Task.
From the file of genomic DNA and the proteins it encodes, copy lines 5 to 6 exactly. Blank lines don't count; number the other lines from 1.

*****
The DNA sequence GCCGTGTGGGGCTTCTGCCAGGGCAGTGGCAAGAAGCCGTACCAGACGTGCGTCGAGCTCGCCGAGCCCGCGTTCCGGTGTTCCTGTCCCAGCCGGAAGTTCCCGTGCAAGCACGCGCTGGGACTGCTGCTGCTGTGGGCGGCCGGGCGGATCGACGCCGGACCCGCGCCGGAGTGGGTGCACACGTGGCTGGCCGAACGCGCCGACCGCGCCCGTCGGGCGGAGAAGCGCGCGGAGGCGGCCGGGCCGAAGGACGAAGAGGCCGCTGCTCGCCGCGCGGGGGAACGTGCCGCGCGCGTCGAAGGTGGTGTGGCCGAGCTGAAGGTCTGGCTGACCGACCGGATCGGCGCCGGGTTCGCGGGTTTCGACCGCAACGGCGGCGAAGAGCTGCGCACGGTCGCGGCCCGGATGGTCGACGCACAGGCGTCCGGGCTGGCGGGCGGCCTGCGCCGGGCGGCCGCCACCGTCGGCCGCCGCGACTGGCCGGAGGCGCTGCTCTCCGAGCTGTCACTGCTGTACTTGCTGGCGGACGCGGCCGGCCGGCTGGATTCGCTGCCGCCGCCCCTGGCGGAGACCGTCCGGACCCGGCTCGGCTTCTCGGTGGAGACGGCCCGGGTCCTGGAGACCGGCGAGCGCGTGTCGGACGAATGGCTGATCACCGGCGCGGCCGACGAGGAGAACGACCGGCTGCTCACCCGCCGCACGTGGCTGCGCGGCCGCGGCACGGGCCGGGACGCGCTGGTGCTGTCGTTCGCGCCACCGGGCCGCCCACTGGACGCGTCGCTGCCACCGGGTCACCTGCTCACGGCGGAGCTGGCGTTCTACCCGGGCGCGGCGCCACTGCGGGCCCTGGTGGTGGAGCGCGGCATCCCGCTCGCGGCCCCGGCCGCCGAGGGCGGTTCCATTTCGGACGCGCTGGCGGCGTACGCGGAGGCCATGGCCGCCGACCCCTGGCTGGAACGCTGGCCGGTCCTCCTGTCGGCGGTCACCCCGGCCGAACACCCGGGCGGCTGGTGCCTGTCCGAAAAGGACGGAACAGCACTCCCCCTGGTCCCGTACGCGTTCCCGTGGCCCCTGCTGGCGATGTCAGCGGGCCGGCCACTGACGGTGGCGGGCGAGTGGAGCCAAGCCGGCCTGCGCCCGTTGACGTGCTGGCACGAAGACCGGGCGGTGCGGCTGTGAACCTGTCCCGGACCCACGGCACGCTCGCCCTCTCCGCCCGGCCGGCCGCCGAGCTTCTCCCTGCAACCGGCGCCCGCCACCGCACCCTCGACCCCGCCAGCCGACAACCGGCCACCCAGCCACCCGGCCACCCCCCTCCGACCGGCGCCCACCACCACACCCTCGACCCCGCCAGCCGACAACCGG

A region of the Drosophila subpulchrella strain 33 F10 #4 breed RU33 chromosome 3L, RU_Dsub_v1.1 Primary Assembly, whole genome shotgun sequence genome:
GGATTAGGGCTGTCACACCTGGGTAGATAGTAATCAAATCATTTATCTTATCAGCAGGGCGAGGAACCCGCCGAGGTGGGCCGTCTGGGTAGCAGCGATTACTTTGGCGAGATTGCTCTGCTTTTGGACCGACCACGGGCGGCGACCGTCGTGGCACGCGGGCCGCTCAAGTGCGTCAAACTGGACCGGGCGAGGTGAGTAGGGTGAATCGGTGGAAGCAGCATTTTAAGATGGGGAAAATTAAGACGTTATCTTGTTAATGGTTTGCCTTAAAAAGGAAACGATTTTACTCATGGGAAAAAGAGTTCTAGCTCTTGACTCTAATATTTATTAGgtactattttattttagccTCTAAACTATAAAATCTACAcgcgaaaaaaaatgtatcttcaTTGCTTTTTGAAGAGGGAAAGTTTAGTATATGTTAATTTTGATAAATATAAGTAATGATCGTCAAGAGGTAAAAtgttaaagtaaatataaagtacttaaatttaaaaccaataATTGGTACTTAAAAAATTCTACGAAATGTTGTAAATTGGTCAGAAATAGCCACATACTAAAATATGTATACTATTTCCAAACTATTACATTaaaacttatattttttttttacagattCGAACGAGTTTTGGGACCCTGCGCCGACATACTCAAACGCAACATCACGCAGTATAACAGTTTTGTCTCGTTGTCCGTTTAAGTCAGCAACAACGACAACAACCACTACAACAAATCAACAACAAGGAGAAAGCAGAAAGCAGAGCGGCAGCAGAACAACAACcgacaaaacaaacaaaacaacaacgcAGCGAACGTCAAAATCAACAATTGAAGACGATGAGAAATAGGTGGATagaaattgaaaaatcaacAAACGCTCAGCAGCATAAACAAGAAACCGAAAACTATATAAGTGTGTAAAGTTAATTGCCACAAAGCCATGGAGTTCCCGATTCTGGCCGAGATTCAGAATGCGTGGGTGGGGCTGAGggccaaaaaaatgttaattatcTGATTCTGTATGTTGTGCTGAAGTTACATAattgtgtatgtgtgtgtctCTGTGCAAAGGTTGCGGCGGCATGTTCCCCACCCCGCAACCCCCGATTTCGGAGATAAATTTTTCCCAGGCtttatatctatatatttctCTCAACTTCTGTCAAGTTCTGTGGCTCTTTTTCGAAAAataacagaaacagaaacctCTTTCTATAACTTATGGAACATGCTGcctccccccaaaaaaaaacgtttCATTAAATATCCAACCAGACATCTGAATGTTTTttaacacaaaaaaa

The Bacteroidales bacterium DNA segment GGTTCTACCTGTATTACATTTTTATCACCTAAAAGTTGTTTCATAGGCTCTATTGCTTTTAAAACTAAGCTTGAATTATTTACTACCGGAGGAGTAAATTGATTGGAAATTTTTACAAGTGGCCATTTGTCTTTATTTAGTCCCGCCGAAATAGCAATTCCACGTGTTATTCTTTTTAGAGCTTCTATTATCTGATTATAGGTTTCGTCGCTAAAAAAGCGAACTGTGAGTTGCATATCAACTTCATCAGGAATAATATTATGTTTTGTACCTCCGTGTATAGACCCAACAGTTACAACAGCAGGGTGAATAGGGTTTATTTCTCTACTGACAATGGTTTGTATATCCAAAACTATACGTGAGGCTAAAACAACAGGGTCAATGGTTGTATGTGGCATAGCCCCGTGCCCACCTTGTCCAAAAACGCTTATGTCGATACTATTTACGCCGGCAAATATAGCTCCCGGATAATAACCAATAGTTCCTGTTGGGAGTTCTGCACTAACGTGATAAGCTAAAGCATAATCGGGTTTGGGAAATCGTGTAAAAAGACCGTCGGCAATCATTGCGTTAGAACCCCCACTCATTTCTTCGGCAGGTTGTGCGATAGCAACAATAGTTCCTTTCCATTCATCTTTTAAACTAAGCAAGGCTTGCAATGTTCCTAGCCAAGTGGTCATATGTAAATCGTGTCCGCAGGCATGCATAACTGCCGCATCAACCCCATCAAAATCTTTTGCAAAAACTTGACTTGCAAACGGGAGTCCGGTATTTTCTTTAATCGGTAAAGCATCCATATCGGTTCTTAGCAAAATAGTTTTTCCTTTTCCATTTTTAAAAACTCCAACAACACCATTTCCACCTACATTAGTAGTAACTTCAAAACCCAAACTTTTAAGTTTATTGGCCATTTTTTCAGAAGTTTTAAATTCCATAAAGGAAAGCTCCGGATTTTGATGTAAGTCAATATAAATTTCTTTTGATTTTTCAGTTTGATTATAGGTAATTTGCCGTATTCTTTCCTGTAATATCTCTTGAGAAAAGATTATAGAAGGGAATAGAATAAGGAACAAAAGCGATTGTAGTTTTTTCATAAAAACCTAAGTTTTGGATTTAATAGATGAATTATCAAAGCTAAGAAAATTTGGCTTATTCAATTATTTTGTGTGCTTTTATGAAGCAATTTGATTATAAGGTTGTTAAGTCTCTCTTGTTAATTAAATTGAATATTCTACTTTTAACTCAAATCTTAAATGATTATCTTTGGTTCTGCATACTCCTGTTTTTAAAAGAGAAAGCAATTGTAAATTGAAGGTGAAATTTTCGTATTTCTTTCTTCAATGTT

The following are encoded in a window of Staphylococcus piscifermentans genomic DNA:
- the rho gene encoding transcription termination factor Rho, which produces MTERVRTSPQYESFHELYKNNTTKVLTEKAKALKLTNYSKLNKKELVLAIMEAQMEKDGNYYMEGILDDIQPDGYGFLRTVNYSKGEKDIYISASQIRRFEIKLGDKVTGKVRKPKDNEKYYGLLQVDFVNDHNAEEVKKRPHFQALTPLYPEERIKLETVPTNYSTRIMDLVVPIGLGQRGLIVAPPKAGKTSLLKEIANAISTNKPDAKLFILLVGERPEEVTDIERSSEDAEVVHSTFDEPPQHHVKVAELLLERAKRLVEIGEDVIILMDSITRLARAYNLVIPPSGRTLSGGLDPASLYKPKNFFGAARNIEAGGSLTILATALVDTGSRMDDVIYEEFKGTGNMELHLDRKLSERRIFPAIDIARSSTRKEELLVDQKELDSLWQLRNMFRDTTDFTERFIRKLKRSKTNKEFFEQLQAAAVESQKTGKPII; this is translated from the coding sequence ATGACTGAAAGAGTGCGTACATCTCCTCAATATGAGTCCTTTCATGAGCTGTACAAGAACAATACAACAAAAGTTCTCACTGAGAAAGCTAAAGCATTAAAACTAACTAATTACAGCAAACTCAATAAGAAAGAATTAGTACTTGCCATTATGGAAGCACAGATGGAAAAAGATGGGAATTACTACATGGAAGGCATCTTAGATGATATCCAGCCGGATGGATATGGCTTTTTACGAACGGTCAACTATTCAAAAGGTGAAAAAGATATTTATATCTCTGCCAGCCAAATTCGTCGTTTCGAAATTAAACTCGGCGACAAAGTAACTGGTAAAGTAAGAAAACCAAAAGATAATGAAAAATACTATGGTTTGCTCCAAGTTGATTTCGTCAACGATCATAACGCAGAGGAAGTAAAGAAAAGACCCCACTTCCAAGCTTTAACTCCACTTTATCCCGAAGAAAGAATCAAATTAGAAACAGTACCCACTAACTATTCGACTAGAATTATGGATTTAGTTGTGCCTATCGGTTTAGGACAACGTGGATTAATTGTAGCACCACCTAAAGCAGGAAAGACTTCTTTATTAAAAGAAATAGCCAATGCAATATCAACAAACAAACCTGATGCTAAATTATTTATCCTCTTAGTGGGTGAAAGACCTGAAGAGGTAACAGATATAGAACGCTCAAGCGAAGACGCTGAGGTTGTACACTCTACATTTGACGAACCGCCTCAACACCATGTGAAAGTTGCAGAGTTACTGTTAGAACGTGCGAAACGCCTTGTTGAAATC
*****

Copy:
The following are encoded in a window of Staphylococcus piscifermentans genomic DNA:
- the rho gene encoding transcription termination factor Rho, which produces MTERVRTSPQYESFHELYKNNTTKVLTEKAKALKLTNYSKLNKKELVLAIMEAQMEKDGNYYMEGILDDIQPDGYGFLRTVNYSKGEKDIYISASQIRRFEIKLGDKVTGKVRKPKDNEKYYGLLQVDFVNDHNAEEVKKRPHFQALTPLYPEERIKLETVPTNYSTRIMDLVVPIGLGQRGLIVAPPKAGKTSLLKEIANAISTNKPDAKLFILLVGERPEEVTDIERSSEDAEVVHSTFDEPPQHHVKVAELLLERAKRLVEIGEDVIILMDSITRLARAYNLVIPPSGRTLSGGLDPASLYKPKNFFGAARNIEAGGSLTILATALVDTGSRMDDVIYEEFKGTGNMELHLDRKLSERRIFPAIDIARSSTRKEELLVDQKELDSLWQLRNMFRDTTDFTERFIRKLKRSKTNKEFFEQLQAAAVESQKTGKPII; this is translated from the coding sequence ATGACTGAAAGAGTGCGTACATCTCCTCAATATGAGTCCTTTCATGAGCTGTACAAGAACAATACAACAAAAGTTCTCACTGAGAAAGCTAAAGCATTAAAACTAACTAATTACAGCAAACTCAATAAGAAAGAATTAGTACTTGCCATTATGGAAGCACAGATGGAAAAAGATGGGAATTACTACATGGAAGGCATCTTAGATGATATCCAGCCGGATGGATATGGCTTTTTACGAACGGTCAACTATTCAAAAGGTGAAAAAGATATTTATATCTCTGCCAGCCAAATTCGTCGTTTCGAAATTAAACTCGGCGACAAAGTAACTGGTAAAGTAAGAAAACCAAAAGATAATGAAAAATACTATGGTTTGCTCCAAGTTGATTTCGTCAACGATCATAACGCAGAGGAAGTAAAGAAAAGACCCCACTTCCAAGCTTTAACTCCACTTTATCCCGAAGAAAGAATCAAATTAGAAACAGTACCCACTAACTATTCGACTAGAATTATGGATTTAGTTGTGCCTATCGGTTTAGGACAACGTGGATTAATTGTAGCACCACCTAAAGCAGGAAAGACTTCTTTATTAAAAGAAATAGCCAATGCAATATCAACAAACAAACCTGATGCTAAATTATTTATCCTCTTAGTGGGTGAAAGACCTGAAGAGGTAACAGATATAGAACGCTCAAGCGAAGACGCTGAGGTTGTACACTCTACATTTGACGAACCGCCTCAACACCATGTGAAAGTTGCAGAGTTACTGTTAGAACGTGCGAAACGCCTTGTTGAAATC